Epidemiology of shoulder dislocations presenting to United States emergency departments: An updated ten-year study
World journal of orthopedics
Emergency department; Epidemiology; Glenohumeral dislocation; Shoulder dislocation; United States; national electronic injury surveillance system
BACKGROUND: Glenohumeral dislocation is a common injury that may predispose patients to chronic pain and instability. However, there is a paucity of current data available regarding the epidemiological trends of this injury. AIM: To provide an updated, comparative assessment of the epidemiology of shoulder dislocations presenting to emergency departments in the United States. We also sought to analyze patient demographic risk factors and consumer products associated with dislocation events. METHODS: Data were obtained from the national electronic injury surveillance system database for glenohumeral dislocations between 2012 and 2021. Incidence, age, sex, and injury characteristics were analyzed using weighted population statistics as well as incidence rates and 95% confidence intervals (CI). RESULTS: In total, an estimated 773039 shoulder dislocations (CI: 640598-905481) presented to emergency rooms across the United States during the study period. The annual incidence rate was 23.96 per 100000 persons and the average patient age at the time of injury was 37.1 years. Significantly more male patients sustained dislocations than female patients (537189, 69.5%, 235834, 30.5%, < 0.001). With regard to associated consumer products, sports and recreation equipment were involved in the highest proportion of incidents (44.31%), followed by home structures and construction materials (21.22%), and home furnishings, fixtures, and accessories (21.21%). Regarding product sub-groups, stairs, ramps, landings, floors was cited in the greatest number of cases (131745). CONCLUSION: The national annual incidence rate of glenohumeral dislocations throughout the study period was approximately 23.92 per 100000 persons. Male adolescents sustained the highest proportion of dislocations, with a peak incidence in age group 15-20 years, predominantly secondary to participation in sporting and recreational activities. Conversely, women experienced a relatively consistent incidence of dislocation throughout their lifespan. After age 63, the incidence rate of dislocations in females was found to surpass that observed in males.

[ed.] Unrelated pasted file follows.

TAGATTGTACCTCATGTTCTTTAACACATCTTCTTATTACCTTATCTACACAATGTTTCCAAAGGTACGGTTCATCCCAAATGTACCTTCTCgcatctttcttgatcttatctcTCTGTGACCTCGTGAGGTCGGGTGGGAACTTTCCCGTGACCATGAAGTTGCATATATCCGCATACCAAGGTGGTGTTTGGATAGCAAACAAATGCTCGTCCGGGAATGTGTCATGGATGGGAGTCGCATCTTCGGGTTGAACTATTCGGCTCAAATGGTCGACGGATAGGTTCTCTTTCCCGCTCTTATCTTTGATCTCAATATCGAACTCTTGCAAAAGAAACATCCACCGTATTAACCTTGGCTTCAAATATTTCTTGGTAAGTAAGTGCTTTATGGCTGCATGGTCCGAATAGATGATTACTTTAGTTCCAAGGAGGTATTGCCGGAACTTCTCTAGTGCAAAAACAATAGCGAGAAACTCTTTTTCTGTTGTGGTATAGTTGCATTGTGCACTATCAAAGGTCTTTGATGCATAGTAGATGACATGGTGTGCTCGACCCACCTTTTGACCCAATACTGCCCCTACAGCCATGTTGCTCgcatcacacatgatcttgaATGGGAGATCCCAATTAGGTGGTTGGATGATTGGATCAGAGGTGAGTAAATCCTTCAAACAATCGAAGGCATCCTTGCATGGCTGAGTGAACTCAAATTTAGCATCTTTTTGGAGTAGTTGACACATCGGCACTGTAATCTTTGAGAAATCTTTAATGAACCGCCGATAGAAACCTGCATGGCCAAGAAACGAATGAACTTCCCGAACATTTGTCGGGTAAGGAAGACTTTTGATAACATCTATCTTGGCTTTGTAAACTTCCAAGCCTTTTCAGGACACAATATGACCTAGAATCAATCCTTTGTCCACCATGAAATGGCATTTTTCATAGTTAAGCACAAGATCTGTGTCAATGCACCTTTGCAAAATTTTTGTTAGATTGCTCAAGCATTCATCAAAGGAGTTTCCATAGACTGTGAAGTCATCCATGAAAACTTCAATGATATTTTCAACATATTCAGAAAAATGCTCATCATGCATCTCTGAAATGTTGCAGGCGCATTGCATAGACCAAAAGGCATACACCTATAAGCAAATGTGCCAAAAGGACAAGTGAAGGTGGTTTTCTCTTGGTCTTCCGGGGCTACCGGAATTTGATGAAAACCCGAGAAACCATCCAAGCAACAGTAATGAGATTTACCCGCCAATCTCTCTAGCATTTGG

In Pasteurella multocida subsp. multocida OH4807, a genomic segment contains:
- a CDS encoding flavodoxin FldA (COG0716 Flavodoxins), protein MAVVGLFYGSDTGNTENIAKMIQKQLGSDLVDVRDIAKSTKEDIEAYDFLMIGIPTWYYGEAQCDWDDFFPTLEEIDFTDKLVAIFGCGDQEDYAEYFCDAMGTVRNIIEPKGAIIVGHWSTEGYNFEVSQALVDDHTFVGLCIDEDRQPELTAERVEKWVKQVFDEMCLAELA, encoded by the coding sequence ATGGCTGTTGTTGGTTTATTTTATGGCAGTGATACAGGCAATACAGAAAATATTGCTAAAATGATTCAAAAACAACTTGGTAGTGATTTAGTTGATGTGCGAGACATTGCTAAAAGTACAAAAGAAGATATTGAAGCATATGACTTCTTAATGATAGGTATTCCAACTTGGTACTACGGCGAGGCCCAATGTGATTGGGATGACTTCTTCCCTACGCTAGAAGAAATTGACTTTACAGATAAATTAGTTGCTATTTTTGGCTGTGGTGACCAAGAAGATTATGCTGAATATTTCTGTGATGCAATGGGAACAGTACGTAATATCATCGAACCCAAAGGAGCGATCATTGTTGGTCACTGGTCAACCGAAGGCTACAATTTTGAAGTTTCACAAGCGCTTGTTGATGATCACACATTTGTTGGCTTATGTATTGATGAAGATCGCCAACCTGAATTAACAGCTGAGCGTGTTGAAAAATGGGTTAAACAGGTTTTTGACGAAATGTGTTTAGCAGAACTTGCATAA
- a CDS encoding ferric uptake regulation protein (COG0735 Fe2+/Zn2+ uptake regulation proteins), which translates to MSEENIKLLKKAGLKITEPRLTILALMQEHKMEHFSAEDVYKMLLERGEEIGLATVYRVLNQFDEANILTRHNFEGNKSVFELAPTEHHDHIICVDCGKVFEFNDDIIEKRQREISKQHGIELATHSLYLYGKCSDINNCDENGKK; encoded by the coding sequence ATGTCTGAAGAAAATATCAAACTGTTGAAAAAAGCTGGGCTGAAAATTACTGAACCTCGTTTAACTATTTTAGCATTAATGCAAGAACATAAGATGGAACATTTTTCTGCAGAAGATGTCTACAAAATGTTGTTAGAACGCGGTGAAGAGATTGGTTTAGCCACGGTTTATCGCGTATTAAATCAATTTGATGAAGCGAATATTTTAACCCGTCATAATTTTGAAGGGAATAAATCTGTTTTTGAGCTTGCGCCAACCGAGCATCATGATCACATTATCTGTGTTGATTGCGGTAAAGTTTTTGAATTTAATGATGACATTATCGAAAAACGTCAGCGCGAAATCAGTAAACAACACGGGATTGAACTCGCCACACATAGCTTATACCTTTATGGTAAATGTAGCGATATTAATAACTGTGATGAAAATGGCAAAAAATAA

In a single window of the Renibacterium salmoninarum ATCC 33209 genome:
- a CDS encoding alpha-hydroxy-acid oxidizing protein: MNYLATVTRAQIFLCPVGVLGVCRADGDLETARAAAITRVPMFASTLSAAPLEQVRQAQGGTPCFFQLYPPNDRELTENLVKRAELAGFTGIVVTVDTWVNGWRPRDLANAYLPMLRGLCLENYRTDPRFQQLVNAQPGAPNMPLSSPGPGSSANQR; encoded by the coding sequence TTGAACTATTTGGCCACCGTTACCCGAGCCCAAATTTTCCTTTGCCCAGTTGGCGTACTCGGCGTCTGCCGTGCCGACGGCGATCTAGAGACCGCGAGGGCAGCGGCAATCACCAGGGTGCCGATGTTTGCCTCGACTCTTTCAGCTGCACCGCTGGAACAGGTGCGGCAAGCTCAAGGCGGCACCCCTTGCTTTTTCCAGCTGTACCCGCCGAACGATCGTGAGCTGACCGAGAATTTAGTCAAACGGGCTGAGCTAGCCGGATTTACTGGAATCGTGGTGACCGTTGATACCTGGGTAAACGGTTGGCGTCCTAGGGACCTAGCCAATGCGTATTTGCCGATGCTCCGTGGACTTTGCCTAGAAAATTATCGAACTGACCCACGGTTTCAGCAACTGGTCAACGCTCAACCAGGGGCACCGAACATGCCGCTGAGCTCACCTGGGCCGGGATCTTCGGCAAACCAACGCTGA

Patrick, Cole M.; Snowden, Josiah; Eckhoff, Michael D.; Green, Clare K.; Scanaliato, John P.; Dunn, John C.; and Parnes, Nata, "Epidemiology of shoulder dislocations presenting to United States emergency departments: An updated ten-year study" (2023). GW Authored Works. Paper 3384.
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